The chair of the Risk, Compliance and Regulatory Performance committee within The Star Entertainment’s board of directors, Ben Heap, has rejected the claims that the board deliberately misled its shareholders in a statement to the Australian Securities Exchange (ASX) issued in 2021 after media reports that the gambling giant was allowing alleged organised crime and money laundering activities through its VIP services.
Mr Heap, who appeared before NSW’s Independent Liquor and Gaming Authority (ILGA) as part of the regulator’s inquiry to determine whether the Australian gambling company is fit to hold its Sydney casino licence, had to answer questions regarding the board of directors’ response to the aforementioned allegations.
The investigators particularly inquired about a statement to the ASX that The Star Entertainment issued on October 10th, 2021 after a number of local media outlets, including The Sydney Morning Herald, The Age and 60 Minutes, came up with some claims that the junket business of the gambling operator took advantage of affluent Chinese gamblers who were allegedly linked to foreign criminal organisations.
Casper Conde, one of the counsels assisting the inquiry, asked Mr Heap whether the board took the allegations it currently faces seriously, especially considering the fact that The Star Entertainment had previously described some of the assertions made by the three media outlets as “misleading”.
The head of the Risk, Compliance and Regulatory Performance committee shared that, in his opinion, the company had been trying to make it clear to the market that The Star Entertainment had not accepted all of the findings. Mr Heap further noted that the gambling company’s board had been trying to make sure that the market understood that it had not fully agreed with the media assertions and to make clear that it had intended to work with the Adam Bell SC-led inquiry in terms of addressing the issues.
Media Reports Sought Sensationalism and Featured Some Inaccuracies, Mr Heap Claims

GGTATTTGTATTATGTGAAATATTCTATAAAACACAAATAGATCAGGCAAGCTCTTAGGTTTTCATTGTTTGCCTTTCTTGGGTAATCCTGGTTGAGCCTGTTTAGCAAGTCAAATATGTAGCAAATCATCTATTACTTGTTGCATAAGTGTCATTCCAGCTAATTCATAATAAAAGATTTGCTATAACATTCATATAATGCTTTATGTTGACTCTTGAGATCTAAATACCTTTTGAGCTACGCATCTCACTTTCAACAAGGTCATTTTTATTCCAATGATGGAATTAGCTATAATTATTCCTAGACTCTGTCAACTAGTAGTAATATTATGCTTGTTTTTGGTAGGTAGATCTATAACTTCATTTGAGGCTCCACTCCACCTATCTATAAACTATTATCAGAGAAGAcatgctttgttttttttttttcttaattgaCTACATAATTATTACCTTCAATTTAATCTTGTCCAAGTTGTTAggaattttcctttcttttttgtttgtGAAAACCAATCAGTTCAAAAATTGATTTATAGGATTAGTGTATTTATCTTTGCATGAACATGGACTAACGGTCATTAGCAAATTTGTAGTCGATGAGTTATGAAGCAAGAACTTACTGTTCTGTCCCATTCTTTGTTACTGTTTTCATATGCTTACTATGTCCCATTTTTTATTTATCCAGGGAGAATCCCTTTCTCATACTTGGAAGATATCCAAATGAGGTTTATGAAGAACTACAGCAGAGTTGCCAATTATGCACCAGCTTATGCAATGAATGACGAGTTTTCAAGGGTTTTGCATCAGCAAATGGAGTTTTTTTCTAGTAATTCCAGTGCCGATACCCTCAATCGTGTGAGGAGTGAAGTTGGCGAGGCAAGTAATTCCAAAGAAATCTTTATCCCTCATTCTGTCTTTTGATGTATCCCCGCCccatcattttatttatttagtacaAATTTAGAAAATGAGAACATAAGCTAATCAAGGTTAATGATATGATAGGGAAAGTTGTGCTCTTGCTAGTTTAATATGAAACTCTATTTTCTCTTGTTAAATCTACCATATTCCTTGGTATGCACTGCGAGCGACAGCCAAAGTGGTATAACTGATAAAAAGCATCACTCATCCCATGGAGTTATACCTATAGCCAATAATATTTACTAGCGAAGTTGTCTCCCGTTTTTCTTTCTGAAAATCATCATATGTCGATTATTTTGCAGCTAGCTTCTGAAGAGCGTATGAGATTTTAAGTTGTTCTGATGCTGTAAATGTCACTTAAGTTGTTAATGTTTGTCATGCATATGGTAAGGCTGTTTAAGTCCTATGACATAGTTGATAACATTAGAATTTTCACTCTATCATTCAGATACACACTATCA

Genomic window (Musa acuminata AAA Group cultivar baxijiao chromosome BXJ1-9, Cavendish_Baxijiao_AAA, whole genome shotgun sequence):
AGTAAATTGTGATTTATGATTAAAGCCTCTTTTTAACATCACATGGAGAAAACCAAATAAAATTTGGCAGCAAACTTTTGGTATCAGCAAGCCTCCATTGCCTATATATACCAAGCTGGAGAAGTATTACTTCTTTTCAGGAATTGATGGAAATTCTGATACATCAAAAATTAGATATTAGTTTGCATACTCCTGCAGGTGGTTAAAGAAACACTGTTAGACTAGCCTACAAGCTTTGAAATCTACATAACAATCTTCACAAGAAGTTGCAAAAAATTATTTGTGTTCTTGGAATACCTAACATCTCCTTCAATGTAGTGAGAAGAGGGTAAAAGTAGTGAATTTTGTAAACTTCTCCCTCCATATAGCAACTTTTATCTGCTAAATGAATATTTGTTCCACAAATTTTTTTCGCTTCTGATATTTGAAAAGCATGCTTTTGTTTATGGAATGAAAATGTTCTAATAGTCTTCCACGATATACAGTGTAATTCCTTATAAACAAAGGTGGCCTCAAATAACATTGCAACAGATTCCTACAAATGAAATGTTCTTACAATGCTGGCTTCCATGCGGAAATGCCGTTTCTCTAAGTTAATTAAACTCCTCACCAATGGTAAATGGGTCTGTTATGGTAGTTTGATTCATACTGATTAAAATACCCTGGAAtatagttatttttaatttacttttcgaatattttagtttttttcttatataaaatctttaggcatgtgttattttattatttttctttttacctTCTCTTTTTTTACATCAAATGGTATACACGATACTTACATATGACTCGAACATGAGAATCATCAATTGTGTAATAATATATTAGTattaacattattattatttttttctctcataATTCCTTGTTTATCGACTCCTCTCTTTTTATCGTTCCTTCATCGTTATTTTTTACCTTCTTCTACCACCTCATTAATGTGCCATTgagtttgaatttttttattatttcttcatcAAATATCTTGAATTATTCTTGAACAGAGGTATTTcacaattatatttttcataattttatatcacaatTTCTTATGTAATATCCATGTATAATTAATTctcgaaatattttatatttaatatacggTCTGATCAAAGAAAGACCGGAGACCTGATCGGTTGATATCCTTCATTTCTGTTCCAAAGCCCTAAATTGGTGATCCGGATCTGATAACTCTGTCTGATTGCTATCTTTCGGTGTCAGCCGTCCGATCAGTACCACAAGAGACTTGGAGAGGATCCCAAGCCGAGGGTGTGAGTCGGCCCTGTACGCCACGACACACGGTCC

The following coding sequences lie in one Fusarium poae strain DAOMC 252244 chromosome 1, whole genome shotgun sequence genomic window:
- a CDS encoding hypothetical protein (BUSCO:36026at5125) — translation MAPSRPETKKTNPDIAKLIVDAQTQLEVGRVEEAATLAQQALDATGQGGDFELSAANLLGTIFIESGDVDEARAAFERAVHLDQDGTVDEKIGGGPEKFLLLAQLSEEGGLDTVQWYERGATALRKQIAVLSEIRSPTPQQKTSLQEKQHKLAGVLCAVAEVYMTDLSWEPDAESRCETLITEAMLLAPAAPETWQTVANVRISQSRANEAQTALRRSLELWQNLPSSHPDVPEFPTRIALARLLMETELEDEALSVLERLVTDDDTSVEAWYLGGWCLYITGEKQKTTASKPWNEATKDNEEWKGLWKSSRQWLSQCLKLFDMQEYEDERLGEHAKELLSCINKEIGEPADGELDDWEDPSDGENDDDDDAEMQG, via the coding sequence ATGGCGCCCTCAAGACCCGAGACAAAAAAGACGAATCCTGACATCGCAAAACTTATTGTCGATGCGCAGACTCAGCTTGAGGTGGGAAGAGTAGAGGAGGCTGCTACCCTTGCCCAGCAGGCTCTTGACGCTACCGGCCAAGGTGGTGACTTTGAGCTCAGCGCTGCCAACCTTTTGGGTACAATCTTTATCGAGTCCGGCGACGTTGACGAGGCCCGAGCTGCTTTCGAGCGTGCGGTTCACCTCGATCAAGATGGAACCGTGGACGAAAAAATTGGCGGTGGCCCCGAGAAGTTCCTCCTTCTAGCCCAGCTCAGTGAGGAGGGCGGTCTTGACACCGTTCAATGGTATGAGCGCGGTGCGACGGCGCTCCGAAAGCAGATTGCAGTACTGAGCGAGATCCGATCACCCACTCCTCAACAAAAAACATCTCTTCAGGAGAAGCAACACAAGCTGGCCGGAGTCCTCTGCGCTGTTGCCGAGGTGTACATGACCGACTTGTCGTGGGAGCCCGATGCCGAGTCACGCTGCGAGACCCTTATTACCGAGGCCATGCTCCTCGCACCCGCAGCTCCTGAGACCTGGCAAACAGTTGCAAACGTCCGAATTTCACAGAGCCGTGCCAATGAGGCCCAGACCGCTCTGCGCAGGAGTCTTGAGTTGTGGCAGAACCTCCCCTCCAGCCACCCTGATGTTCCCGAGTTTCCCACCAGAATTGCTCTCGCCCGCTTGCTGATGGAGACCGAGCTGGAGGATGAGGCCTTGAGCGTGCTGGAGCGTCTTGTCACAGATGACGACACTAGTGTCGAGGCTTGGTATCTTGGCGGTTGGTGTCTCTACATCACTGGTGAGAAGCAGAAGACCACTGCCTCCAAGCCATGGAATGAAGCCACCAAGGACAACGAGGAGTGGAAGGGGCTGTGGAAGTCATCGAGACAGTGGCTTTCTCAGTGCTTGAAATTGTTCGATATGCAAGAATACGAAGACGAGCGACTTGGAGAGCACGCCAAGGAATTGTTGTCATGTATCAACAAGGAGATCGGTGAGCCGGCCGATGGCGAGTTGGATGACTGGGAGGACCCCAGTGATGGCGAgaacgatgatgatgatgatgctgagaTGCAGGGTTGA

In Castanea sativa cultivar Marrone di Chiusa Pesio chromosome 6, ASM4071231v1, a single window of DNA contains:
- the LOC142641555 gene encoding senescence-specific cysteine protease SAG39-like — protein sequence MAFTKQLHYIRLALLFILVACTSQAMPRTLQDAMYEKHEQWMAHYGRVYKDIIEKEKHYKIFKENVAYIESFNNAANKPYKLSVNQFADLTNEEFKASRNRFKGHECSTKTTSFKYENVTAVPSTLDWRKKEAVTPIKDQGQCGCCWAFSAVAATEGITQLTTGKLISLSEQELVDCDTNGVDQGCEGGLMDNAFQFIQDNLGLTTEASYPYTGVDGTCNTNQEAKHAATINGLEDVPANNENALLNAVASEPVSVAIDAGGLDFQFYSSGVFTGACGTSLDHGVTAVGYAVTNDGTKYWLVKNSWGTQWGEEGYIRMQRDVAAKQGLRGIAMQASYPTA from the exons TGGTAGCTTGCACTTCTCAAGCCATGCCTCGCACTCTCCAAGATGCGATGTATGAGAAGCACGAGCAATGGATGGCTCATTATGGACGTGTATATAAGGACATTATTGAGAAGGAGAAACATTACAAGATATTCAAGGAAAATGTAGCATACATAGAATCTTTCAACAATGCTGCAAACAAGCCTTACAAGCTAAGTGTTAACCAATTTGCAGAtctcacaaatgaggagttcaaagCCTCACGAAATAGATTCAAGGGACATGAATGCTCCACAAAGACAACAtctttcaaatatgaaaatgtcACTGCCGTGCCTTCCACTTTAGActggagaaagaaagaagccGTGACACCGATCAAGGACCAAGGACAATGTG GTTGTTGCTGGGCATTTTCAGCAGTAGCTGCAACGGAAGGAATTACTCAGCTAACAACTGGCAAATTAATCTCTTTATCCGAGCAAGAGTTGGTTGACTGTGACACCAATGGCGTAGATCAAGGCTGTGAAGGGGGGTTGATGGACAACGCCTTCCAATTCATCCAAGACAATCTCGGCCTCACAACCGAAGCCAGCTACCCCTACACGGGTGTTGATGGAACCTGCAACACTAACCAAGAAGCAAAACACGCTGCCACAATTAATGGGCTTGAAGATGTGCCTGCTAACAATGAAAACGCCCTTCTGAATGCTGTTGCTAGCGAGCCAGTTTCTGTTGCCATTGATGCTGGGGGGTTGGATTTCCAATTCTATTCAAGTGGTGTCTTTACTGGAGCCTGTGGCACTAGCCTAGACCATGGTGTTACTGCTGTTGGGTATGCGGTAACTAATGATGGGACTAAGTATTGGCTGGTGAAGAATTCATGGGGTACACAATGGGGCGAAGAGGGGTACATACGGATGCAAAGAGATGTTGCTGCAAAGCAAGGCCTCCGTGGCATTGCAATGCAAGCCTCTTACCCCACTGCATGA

Mr Heap noted that The Star Entertainment’s board preferred not to define the assertions it found accurate and had earlier told the investigators that he had accepted the media hubs’ allegations as “substantively accurate”.
As previously reported by Casino Guardian, the three media hubs named a number of high-roller gamblers, who were regular customers of The Star Entertainment’s casino venues in Sydney, Brisbane and the Gold Coast, including not only Australia-based casino patrons but also Chinese players, several of whom known for their alleged links to criminal organisations.
The ASX statement that the Australian gambling giant issued at the time said that the operator would address all allegations with the competent federal and state regulators and authorities appropriately. Furthermore, Mr Heap told the investigators there was a level of sensationalism and some inaccuracies in the respective media articles, especially when it comes to the use of China Union Pay (CUP) credit and debit cards used for gambling transactions at The Star Entertainment’s Casinos. The board’s point of view was not reflected in the articles, as well.
The three media outlets’ investigation revealed that CUP cards were being used by Chinese high-roller gamblers at The Star Entertainment’s casinos in the period from 2014 to 2018 but the transactions were masked as accommodation and hospitality payments because using the cards for gambling payments was illegal. According to the investigation, the cards were still in use until early 2020. Mr Heap revealed for the inquiry that by the time the articles were published, he was already informed about the practice.